The pivotal point of the story is the doctor who treats Lawrence in the emergency room and grounds him from driving for six months (actually in retaliation for a C he assigned one of her essays written ten years earlier when she was his student and originally an English major.)

They go out to eat. After he delivers a 45-minute soliloquy about Victorian literature, she interrupts to tell him what a stuffed windbag he is and leaves.

All these people live in a grim reality of unrequited happiness, acceptance of the status quo, and inertia to change anything. Little by little, life intercedes. There's a miracle that changes everything.
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10 of 11 people found the following review helpful
5.0 out of 5 stars But, how do you know what tone I was trying to set? February 21, 2009
Smart People is a great dramedy--a mixture of comedy and drama. It goes for the Smart Laugh, not the Big Laugh. Mark Poirier, the son of a MIT professor, wrote a Smart script, and Smart Director Noam Murro very smartly cast some of the smartest actors around: Ellen Page, Thomas Haden Church, Sarah Jessica Parker, and Dennis Quaid. I loved it, because I am also very Smart, but it didn't do as well at the box office or with the critics (except it was the Number One DVD at Netflix for a while) as it deserved. That Smarts.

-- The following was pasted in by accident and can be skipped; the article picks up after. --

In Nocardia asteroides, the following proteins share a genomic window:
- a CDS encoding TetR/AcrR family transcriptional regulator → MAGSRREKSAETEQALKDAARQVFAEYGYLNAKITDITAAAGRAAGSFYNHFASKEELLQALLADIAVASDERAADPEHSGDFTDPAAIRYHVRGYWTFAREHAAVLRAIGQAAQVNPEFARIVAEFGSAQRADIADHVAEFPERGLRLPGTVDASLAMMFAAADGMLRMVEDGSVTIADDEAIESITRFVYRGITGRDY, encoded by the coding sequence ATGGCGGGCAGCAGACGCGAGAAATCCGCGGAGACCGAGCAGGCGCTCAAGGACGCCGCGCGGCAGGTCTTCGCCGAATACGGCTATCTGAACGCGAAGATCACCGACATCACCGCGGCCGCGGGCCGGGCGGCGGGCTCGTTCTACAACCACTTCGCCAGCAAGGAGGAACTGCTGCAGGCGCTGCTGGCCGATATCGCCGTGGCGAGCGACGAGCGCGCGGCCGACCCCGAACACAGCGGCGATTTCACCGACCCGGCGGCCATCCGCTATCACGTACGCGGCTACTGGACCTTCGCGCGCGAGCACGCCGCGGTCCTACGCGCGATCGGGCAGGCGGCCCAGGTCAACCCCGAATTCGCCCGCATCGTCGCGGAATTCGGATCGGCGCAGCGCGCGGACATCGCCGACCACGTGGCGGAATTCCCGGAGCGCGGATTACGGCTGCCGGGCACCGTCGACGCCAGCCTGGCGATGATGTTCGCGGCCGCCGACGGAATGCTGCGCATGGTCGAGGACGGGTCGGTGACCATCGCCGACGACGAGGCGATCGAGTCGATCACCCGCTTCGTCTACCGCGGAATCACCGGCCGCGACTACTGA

I think the problem with this movie is that like the characters, Lawrence Wetherhold (Dennis Quaid) and his daughter Vanessa Wetherhold (Ellen Page), it doesn't suffer fools gladly. Thus, for a large portion of the audience, it is over their heads, and they feel like it is condescending, supercilious, and they feel patronized. As Lawrence's adopted brother, Chuck Wetherhold (Thomas Haden Church) says of Vanessa: "You're a monster!"

And that is an understatement. In another scene she says to her father, "Theresa Sternbridge practically runs a soup kitchen and she's always seen posing in photos with crack babies and dying, old, crusty ladies. And do you know why? She scored in the 45th percentile on her SAT. People like you and me don't need to compensate."

Although Chuck sees that Vanessa, and her role model father, are both monsters, in spite or because of their intelligence, he still loves them and tries to help. Did I mention that Chuck is a screw up, down on his luck, and an opportunist who sees a win/win situation for himself when his brother has a seizure and cannot drive. He will have a place to stay, and 3 squares, for driving his brother around--albeit very unreliably.
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11 of 13 people found the following review helpful
3.0 out of 5 stars Intelligent People Behaving Stupidly August 15, 2008
I have to get something off my chest: `Smart People' is an acquired taste. If you like indie films that contain absorbing characters and dysfunctional families, then you're going to get into this one. For me I've gone into a lot of intelligent films in the last year and often found something missing. Not entirely different than `Margot at the Wedding,' 'Two Days in Paris,' and `Year of the Dog,' the film's deliberations have enough flair to capture my interest. While the other films were clever, I have to admit, I personally didn't love them. Don't expect `Smart People' to be the next `Little Miss Sunshine' or `The Squid and the Whale (Special Edition)' but its quirkiness can reel one in from the onset.